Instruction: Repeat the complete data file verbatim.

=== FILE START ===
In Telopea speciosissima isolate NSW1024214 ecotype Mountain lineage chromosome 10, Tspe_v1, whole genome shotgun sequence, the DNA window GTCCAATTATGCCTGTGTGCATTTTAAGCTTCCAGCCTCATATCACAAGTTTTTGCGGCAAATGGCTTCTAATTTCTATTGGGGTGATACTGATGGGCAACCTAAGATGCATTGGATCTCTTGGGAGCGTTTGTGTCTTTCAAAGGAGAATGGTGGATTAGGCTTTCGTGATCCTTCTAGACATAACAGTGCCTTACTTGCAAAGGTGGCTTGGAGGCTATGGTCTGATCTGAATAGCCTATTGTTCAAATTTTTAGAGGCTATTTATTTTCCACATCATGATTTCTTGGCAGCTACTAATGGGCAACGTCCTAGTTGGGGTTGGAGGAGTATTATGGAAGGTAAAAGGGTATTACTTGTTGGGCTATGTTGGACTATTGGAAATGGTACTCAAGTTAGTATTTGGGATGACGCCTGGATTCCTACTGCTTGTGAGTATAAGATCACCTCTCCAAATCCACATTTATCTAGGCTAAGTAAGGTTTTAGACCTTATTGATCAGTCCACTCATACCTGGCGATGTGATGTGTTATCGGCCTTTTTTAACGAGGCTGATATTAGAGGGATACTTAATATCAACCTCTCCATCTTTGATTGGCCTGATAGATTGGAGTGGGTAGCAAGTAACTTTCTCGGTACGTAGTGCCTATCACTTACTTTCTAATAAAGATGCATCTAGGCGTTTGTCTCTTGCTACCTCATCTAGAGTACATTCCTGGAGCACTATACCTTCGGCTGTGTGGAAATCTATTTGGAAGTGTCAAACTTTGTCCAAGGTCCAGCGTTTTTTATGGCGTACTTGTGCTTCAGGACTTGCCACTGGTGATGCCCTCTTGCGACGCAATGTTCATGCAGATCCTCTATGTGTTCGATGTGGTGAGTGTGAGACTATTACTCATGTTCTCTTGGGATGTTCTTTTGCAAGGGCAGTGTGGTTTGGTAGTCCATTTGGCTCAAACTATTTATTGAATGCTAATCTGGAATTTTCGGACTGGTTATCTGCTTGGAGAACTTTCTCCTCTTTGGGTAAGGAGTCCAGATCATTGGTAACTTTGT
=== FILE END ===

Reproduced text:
In Telopea speciosissima isolate NSW1024214 ecotype Mountain lineage chromosome 10, Tspe_v1, whole genome shotgun sequence, the DNA window GTCCAATTATGCCTGTGTGCATTTTAAGCTTCCAGCCTCATATCACAAGTTTTTGCGGCAAATGGCTTCTAATTTCTATTGGGGTGATACTGATGGGCAACCTAAGATGCATTGGATCTCTTGGGAGCGTTTGTGTCTTTCAAAGGAGAATGGTGGATTAGGCTTTCGTGATCCTTCTAGACATAACAGTGCCTTACTTGCAAAGGTGGCTTGGAGGCTATGGTCTGATCTGAATAGCCTATTGTTCAAATTTTTAGAGGCTATTTATTTTCCACATCATGATTTCTTGGCAGCTACTAATGGGCAACGTCCTAGTTGGGGTTGGAGGAGTATTATGGAAGGTAAAAGGGTATTACTTGTTGGGCTATGTTGGACTATTGGAAATGGTACTCAAGTTAGTATTTGGGATGACGCCTGGATTCCTACTGCTTGTGAGTATAAGATCACCTCTCCAAATCCACATTTATCTAGGCTAAGTAAGGTTTTAGACCTTATTGATCAGTCCACTCATACCTGGCGATGTGATGTGTTATCGGCCTTTTTTAACGAGGCTGATATTAGAGGGATACTTAATATCAACCTCTCCATCTTTGATTGGCCTGATAGATTGGAGTGGGTAGCAAGTAACTTTCTCGGTACGTAGTGCCTATCACTTACTTTCTAATAAAGATGCATCTAGGCGTTTGTCTCTTGCTACCTCATCTAGAGTACATTCCTGGAGCACTATACCTTCGGCTGTGTGGAAATCTATTTGGAAGTGTCAAACTTTGTCCAAGGTCCAGCGTTTTTTATGGCGTACTTGTGCTTCAGGACTTGCCACTGGTGATGCCCTCTTGCGACGCAATGTTCATGCAGATCCTCTATGTGTTCGATGTGGTGAGTGTGAGACTATTACTCATGTTCTCTTGGGATGTTCTTTTGCAAGGGCAGTGTGGTTTGGTAGTCCATTTGGCTCAAACTATTTATTGAATGCTAATCTGGAATTTTCGGACTGGTTATCTGCTTGGAGAACTTTCTCCTCTTTGGGTAAGGAGTCCAGATCATTGGTAACTTTGT